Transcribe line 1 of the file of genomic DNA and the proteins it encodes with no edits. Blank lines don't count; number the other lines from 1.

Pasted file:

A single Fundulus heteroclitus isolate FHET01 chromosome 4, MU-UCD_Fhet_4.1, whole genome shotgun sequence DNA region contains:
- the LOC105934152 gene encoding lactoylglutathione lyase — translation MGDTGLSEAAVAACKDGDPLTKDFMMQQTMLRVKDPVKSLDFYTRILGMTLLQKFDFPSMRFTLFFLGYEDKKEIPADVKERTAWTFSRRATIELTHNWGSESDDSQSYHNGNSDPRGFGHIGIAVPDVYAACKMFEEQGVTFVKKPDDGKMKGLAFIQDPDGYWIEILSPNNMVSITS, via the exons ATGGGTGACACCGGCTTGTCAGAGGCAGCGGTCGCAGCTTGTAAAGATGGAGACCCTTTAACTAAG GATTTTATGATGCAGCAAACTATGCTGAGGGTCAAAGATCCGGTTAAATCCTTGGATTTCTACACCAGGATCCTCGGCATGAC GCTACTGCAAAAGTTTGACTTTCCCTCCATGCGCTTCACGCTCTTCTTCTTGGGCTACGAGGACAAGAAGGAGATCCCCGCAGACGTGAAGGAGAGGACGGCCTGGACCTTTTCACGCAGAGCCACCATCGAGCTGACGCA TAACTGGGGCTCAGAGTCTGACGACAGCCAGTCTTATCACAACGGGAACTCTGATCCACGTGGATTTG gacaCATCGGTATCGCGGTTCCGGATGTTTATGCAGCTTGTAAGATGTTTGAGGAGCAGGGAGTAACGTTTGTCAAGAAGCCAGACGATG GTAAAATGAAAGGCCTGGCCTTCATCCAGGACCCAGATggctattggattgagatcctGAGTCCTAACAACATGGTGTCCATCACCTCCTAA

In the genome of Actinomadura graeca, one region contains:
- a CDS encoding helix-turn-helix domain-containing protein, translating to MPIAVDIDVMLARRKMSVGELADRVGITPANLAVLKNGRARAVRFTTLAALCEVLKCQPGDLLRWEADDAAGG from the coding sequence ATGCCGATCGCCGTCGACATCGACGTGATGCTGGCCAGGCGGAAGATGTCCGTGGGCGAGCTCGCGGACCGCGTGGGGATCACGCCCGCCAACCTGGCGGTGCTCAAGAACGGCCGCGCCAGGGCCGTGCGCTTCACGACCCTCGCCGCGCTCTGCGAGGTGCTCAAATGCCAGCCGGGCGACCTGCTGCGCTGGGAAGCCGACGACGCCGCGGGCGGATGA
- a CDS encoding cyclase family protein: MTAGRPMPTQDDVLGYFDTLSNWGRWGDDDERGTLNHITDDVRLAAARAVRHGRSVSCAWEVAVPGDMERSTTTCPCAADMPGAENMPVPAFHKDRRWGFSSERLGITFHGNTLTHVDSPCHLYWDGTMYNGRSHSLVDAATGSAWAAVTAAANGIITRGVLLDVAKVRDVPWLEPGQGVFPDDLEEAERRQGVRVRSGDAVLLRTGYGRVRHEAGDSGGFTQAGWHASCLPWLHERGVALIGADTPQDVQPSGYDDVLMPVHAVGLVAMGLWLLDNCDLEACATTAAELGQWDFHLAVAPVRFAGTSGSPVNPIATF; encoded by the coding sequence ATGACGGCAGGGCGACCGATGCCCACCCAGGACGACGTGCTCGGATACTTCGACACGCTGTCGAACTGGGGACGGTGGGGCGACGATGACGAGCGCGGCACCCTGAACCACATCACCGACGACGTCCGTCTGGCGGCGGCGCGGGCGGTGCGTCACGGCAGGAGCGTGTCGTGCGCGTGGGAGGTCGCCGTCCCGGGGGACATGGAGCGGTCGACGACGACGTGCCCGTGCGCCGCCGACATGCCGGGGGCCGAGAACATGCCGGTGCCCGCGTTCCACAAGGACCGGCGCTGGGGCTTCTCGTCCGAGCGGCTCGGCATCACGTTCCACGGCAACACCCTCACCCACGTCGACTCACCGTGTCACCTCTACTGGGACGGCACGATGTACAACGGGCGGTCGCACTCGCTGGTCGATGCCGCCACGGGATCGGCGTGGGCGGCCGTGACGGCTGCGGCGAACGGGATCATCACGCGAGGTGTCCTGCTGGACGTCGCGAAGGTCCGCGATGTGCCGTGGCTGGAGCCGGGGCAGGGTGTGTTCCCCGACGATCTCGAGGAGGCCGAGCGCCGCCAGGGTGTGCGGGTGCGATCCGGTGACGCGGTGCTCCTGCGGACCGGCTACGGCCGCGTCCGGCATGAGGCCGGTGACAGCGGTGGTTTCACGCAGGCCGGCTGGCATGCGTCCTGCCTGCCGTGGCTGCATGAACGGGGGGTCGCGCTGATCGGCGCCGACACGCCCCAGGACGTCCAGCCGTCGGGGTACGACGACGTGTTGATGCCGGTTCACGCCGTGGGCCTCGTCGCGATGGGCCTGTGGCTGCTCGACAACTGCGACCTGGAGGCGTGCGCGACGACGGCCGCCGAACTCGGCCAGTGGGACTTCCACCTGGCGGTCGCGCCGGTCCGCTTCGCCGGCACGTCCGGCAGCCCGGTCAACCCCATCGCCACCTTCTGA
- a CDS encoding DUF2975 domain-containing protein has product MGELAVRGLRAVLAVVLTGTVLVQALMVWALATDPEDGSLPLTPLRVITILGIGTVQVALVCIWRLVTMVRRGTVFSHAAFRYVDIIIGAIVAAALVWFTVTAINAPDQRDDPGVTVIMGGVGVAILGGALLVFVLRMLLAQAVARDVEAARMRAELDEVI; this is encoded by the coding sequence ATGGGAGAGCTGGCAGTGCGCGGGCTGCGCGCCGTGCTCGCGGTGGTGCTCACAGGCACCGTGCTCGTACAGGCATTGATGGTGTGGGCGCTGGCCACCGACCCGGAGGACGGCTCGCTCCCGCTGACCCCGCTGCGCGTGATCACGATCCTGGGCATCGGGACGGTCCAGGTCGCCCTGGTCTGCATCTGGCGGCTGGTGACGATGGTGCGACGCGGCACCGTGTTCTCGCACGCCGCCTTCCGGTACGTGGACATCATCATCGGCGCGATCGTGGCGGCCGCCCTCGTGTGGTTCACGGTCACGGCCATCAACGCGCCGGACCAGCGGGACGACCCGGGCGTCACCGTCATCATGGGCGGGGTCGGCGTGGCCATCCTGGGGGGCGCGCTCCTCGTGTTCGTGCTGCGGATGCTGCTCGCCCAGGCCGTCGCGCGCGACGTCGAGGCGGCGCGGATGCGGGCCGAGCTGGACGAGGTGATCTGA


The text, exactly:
A single Fundulus heteroclitus isolate FHET01 chromosome 4, MU-UCD_Fhet_4.1, whole genome shotgun sequence DNA region contains: